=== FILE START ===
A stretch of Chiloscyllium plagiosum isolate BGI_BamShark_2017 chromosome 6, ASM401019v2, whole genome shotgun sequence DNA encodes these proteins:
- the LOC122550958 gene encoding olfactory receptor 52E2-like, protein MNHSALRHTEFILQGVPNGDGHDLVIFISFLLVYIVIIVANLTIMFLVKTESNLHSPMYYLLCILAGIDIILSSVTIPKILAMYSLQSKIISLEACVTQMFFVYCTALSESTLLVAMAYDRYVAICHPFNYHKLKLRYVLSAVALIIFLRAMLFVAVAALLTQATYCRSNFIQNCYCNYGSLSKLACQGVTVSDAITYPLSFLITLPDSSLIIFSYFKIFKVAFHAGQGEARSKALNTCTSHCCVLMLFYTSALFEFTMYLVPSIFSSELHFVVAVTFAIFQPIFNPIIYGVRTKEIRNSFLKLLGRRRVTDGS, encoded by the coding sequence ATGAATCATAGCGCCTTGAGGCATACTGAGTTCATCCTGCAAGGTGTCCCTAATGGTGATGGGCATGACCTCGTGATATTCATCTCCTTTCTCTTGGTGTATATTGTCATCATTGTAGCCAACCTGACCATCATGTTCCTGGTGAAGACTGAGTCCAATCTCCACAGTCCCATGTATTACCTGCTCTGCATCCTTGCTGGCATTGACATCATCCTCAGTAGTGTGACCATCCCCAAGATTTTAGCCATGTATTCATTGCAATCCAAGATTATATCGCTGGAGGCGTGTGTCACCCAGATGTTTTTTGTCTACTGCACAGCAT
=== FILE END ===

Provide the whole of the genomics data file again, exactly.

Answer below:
A stretch of Chiloscyllium plagiosum isolate BGI_BamShark_2017 chromosome 6, ASM401019v2, whole genome shotgun sequence DNA encodes these proteins:
- the LOC122550958 gene encoding olfactory receptor 52E2-like, protein MNHSALRHTEFILQGVPNGDGHDLVIFISFLLVYIVIIVANLTIMFLVKTESNLHSPMYYLLCILAGIDIILSSVTIPKILAMYSLQSKIISLEACVTQMFFVYCTALSESTLLVAMAYDRYVAICHPFNYHKLKLRYVLSAVALIIFLRAMLFVAVAALLTQATYCRSNFIQNCYCNYGSLSKLACQGVTVSDAITYPLSFLITLPDSSLIIFSYFKIFKVAFHAGQGEARSKALNTCTSHCCVLMLFYTSALFEFTMYLVPSIFSSELHFVVAVTFAIFQPIFNPIIYGVRTKEIRNSFLKLLGRRRVTDGS, encoded by the coding sequence ATGAATCATAGCGCCTTGAGGCATACTGAGTTCATCCTGCAAGGTGTCCCTAATGGTGATGGGCATGACCTCGTGATATTCATCTCCTTTCTCTTGGTGTATATTGTCATCATTGTAGCCAACCTGACCATCATGTTCCTGGTGAAGACTGAGTCCAATCTCCACAGTCCCATGTATTACCTGCTCTGCATCCTTGCTGGCATTGACATCATCCTCAGTAGTGTGACCATCCCCAAGATTTTAGCCATGTATTCATTGCAATCCAAGATTATATCGCTGGAGGCGTGTGTCACCCAGATGTTTTTTGTCTACTGCACAGCAT